About three years ago, I stopped driving to work.
And however much I wish I could say that I stopped because of an epiphany about the environment and the wonders that walking/cycling will do for my health and looks, I can’t.
I stopped because I finally looked at my payslip and didn’t like much what I saw there: my employer was charging me far too much parking fee.
Cars feature rather prominently in personal finance. We, personal finance bloggers, have discussed much the virtues of buying an older car; the good sense in buying a reliable, cheap to maintain and economical to keep on the road car; and the innate wisdom in buying a car, to begin with – after all ‘a leased car is a fleeced car’.
Then there is another camp foregoing all cars and car ownership – there is so much to be said about waiting for public transport, playing with your kids, getting wet (in my case because I live in Manchester which is the UK equivalent of Seattle) and putting up with the noise young girls sometimes make.
This post is not about any of that; after all, my faithful readers will be very disappointed if I were to ‘go with the crowd’. But two things happened yesterday that made me think about cars again.
First, after a long break I started driving from time to time again; particularly on the days I teach. Recently, I found out that I don’t have to pay for parking monthly: this not only costs a lot but becomes even more costly per unit given I work from home quite often. There is now an option that I pay for a certain number of day when I can have my car in the car park and this work for me.
What I’ve noticed is that our new Skoda CityGo checks all boxes that make the wallet of a PF blogger sing. Yet, I drive it with little love and even less respect and care.
Second, while looking for something completely mundane (our car-insurance is due for renewal soon) I came across an interesting infographic on the moneysupermarket.com. It compares the car manufacturers throughout the history of motorcar manufacture.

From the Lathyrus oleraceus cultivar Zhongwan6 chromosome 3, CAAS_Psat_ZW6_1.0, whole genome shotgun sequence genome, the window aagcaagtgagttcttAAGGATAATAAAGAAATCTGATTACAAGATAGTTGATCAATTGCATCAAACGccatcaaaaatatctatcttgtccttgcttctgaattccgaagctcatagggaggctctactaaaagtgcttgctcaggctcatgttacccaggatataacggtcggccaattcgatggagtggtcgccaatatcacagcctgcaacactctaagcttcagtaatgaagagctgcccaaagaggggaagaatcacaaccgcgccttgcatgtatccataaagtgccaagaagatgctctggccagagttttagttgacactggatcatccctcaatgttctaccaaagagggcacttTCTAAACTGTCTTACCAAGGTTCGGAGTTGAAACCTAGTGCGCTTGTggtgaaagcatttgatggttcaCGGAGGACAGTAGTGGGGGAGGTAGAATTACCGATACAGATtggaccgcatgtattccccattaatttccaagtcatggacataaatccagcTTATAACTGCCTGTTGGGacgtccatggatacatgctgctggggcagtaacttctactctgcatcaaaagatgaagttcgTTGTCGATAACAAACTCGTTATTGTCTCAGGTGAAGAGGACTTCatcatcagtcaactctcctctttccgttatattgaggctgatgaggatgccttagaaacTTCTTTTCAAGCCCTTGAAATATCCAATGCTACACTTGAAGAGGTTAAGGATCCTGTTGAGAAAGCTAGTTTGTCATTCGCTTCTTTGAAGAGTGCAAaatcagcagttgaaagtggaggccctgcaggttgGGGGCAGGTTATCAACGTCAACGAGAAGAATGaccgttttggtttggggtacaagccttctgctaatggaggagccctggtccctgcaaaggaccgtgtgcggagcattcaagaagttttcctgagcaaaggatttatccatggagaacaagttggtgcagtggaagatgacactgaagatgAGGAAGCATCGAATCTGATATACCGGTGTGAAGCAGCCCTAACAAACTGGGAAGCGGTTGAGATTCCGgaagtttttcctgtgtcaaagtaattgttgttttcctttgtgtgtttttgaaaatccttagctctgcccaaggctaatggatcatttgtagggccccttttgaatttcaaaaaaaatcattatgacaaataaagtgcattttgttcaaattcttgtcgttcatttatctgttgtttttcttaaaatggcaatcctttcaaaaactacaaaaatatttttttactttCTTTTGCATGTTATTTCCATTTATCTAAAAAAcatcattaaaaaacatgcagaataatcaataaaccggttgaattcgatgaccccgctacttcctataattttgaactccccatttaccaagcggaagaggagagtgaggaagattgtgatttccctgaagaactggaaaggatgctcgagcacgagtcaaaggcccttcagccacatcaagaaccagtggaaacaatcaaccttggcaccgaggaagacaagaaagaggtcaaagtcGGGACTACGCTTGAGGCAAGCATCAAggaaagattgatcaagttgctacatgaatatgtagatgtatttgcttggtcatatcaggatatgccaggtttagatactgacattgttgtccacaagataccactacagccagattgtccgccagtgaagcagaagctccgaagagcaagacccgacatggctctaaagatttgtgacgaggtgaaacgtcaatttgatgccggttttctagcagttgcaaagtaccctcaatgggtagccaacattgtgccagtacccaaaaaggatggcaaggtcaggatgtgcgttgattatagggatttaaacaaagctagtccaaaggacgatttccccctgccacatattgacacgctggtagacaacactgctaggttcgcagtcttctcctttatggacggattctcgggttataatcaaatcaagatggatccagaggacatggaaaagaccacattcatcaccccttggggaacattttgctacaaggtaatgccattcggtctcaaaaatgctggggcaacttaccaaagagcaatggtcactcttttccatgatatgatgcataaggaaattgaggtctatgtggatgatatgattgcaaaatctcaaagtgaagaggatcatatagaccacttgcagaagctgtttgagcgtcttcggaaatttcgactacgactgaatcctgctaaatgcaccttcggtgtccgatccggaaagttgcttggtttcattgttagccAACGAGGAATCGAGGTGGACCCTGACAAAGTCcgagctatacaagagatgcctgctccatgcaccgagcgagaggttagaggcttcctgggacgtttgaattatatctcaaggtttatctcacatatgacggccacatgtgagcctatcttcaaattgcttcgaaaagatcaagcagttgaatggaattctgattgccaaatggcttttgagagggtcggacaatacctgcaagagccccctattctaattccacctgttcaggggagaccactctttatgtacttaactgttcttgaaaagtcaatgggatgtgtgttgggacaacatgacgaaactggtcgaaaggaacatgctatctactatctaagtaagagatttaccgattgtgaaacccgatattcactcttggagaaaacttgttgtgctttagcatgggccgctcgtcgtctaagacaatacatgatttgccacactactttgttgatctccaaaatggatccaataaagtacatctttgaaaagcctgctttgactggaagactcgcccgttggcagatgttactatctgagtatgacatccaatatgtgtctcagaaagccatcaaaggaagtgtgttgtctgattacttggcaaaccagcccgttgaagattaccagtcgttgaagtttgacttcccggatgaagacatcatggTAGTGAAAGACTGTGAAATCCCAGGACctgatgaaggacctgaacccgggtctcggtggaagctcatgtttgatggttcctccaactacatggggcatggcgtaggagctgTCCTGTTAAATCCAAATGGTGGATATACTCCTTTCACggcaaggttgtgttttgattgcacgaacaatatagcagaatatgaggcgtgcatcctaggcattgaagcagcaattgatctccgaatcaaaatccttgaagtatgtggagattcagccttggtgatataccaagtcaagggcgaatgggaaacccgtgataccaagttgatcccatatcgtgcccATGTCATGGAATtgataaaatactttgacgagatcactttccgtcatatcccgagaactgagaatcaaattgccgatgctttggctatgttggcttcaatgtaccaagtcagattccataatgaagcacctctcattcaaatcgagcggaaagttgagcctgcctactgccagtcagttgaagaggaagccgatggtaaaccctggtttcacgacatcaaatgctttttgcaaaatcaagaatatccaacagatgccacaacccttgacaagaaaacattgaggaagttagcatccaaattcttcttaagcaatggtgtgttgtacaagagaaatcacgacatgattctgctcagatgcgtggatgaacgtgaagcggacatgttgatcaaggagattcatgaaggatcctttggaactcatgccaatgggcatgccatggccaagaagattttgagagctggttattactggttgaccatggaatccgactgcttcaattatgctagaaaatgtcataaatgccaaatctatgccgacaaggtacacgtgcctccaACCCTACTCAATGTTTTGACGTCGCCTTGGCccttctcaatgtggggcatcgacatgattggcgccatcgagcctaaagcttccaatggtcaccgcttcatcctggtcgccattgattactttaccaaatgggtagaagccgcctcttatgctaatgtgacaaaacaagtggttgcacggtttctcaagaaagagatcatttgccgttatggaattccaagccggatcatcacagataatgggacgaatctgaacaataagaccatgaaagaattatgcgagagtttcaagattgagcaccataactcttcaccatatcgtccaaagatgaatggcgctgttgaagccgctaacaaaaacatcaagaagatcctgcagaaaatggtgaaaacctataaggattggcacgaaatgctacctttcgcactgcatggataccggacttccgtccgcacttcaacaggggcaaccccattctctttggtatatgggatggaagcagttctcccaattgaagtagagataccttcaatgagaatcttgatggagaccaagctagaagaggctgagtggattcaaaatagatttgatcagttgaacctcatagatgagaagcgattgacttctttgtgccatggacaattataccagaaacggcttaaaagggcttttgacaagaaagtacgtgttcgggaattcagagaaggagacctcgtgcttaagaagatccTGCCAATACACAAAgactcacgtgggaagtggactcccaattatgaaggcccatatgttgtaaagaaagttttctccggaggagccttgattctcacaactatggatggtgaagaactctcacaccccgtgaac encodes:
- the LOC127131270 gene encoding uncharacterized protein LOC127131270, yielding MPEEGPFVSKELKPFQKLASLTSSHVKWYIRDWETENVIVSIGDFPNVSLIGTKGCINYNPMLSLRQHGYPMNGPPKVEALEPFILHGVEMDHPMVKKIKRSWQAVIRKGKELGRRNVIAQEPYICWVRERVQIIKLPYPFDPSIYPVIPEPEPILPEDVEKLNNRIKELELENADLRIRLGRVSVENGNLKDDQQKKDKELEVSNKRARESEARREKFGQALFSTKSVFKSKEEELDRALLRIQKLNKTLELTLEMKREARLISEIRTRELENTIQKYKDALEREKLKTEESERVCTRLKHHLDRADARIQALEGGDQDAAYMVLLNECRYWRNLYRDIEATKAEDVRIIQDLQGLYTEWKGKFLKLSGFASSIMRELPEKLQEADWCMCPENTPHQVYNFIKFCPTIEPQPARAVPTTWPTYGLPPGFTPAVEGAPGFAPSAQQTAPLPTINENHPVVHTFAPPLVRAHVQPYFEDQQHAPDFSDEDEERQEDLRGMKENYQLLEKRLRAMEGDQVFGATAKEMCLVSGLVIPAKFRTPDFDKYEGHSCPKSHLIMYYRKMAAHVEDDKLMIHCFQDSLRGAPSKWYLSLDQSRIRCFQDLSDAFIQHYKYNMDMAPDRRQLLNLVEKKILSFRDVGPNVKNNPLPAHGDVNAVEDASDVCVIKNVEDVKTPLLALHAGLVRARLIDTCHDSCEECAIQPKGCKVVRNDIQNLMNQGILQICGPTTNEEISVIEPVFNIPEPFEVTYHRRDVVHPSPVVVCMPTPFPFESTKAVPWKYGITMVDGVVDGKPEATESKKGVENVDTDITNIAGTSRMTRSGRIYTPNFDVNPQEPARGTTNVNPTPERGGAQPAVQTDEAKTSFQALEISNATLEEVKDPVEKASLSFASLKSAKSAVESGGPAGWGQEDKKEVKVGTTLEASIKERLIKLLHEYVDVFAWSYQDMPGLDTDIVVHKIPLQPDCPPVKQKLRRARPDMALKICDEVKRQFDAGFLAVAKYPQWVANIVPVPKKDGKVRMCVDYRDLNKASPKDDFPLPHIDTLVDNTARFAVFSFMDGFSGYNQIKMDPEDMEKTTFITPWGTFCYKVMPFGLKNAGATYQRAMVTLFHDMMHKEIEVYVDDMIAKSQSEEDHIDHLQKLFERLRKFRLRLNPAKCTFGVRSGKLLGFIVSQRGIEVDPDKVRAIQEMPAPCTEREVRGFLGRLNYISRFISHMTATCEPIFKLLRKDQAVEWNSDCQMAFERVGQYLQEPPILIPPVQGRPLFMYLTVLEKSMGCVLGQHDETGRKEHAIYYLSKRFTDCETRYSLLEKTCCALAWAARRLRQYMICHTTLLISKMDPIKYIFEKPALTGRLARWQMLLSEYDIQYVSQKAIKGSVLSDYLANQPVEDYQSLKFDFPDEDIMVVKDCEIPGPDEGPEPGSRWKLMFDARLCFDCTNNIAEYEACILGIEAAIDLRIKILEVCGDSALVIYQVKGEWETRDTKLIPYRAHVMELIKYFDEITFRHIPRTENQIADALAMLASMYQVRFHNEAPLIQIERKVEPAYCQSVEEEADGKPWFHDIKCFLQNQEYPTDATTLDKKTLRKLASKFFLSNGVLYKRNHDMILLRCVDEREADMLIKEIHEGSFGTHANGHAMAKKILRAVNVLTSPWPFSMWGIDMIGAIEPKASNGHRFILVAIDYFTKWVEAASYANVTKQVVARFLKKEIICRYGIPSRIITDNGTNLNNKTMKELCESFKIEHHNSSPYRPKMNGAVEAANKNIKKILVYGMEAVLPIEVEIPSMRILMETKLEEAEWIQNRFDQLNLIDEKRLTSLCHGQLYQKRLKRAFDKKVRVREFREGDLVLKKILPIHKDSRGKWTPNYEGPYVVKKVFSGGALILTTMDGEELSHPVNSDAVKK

These two put together made me think that you are not what you drive; you drive what you are. While this is a bit of a simplification, there are four broad groups of people and they are likely to drive very different cars.
These are the people that have to be different and don’t shy from standing out. They are likely to be prone to showing off – like making inappropriate joke for effect – and are generally creative (possibly insight type creativity), may be visual.
These people are likely to drive interesting but not necessarily good and/or practical cars. I seem to be an example of this type of people (I don’t make inappropriate joke; mine are all highly proper).
I drove a Fiat 126, by choice; a very weird car, indeed, and I never knew whether I’ll get where I’m going and when. My last personal car was a bright yellow and grey, two-seater Smart. Used to joke that I am so insecure that even my car has to say ‘smart’ on it (told you, proper…). But couple of days after I got it, my son wanted to go to the cinema with his friend and I offered to drive them; John had to remind me that this is not possible. Oh, and I managed to get off all responsibility around taking my son to his music lessons – you can’t fit a son and a cello in one of those.
I loved this car!
This is pretty self explanatory really. This group consists of people who are ‘heavy weights’ and they are probably quite comfortable; or would like to be.
They are likely to drive a Mercedes, a BMW, a Lexus or a Bentley (now this is what I call serous wealth). Generally the class of car known as a ‘lounge on wheels’ in our house.
Interestingly, John used to drive a Lexus; it was very majestic, safe and I seriously disliked driving it. It was not only the fear that I’ll scrape it somewhere and will need to sell our house to pay for repairs. I have not had the pleasure to drive a tank but I suspect that it probably felt similar to driving the Lexus – heavy and threatening.
This group of people usually wish to appear youthful, vigorous and ready ‘to play’.
They are likely to drive sports cars, even when they are not very good or powerful ones. They will certainly prefer a Jaguar to a Bentley.
I have no experience of driving anything like that; and suspect a sports car will be completely lost on me.
This is the group of pragmatic and practical citizens. People in this group are likely to be more aware of the costs of motoring and choose their vehicles according to the costs of keeping them and their utility. I know someone who claims to choose his cars depending on whether or not he can get a washing machine in the back.
People in this group are likely to drive a Ford Fiesta rather than a Smart or a Lexus.
Why does it matter, you may think?
Well, it probably does because if I am right and we drive what we are, this is not only about the kind of car but also about driving style. Do you think the insurance industry takes this kind of thing into account?
What do you drive?